Black History Month Montana – Taylor Gordon
February is Black History Month. And, it just so happens that Montana is home to a man who went from humble beginnings in MT to helping ignite the Harlem Renaissance.
The story of Emmanuel Taylor Gordon goes back to 1893, in the small town of White Sulphur Springs, Montana. Taylor parents handled cooking and laundry in the busy mining/cattle town. Growing up in this small town, and being one of the only black kids didn't seem to bother Taylor much. He had no problem making friends and living the Montana way of life. As you can tell by the photo below, Taylor and his crew almost resemble the "Little Rascals."
At the age of 17, Taylor left White Sulphur Springs and made his way East to New York City. It was there that he discovered his voice and began performing.
According to blackpast.org
the Harlem Renaissance gathered steam in the mid-1920s, he found more opportunities to advance his singing career. The most important of these was a partnership with J. Rosamond Johnson, who with his brother James Weldon Johnson, composed “Lift Every Voice and Sing,” and compiled the classic Book of American Negro Spirituals.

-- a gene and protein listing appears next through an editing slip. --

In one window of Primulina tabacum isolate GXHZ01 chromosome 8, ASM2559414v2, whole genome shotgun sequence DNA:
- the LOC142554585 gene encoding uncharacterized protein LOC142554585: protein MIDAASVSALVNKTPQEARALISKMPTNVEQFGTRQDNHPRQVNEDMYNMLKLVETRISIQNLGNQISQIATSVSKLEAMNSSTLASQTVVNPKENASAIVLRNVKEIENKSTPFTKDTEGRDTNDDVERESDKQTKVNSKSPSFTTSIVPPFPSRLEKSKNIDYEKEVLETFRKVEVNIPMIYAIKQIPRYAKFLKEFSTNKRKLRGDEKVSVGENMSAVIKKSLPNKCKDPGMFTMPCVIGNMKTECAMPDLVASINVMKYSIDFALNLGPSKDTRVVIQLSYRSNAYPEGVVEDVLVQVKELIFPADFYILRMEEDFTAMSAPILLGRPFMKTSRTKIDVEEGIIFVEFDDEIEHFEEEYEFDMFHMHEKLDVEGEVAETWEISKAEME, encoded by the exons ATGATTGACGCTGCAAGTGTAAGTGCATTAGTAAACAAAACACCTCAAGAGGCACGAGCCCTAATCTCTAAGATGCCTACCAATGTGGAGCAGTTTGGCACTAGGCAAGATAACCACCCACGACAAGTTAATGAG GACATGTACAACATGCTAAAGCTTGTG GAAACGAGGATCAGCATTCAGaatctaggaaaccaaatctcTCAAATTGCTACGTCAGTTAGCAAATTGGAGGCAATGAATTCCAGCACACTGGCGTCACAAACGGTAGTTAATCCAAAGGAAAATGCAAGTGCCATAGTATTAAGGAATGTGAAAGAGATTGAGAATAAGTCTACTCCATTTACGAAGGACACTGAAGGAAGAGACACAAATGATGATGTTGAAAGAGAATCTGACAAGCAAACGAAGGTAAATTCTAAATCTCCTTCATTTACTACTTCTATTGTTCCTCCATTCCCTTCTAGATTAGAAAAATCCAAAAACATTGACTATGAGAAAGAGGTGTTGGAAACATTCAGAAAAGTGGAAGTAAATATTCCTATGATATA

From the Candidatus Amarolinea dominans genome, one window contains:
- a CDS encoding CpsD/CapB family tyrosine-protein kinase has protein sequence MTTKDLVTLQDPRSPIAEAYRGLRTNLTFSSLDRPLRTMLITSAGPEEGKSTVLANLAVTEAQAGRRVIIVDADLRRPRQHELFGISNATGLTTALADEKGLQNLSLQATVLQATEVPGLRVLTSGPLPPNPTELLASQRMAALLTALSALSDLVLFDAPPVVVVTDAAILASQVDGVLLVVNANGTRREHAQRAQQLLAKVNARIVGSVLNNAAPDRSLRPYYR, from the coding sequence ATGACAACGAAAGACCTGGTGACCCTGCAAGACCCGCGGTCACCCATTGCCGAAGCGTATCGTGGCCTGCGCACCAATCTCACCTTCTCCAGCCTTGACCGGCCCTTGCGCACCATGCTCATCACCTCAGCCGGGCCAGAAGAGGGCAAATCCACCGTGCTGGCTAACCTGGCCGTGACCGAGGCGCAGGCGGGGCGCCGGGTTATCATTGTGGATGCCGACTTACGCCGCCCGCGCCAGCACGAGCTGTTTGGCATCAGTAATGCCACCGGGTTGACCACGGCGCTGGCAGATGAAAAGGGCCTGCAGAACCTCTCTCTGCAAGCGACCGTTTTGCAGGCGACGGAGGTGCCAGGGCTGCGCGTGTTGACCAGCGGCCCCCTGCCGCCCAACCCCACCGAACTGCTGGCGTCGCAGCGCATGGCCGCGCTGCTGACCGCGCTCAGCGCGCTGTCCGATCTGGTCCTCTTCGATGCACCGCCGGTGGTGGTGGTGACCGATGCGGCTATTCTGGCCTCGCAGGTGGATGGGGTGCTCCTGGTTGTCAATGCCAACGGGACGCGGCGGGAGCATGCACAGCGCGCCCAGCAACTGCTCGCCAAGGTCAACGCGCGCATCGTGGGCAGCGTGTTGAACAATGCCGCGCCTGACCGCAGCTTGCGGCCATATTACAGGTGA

Soon Taylor's talented voice took him all over the world. And, even landed him a performance at Carnegie Hall. Where, according to blackpast.org " W.E.B. DuBois wrote afterwards that “No one who has heard Johnson and Gordon sing ‘Stand Still Jordan’ can ever forget its spell.”
Eventually, as Montana has tendencies of doing, called Gordon back to where it all began. Taylor Gordon moved back to White Sulphur Springs, MT in 1959. He lived out his remaining years in Montana, until he died in 1971.
Just another amazing person to add to the list of outstanding people who call Montana home.
Hear Alicia Keys perform the song written by Gordon's singing partner, James Weldon Johnson.
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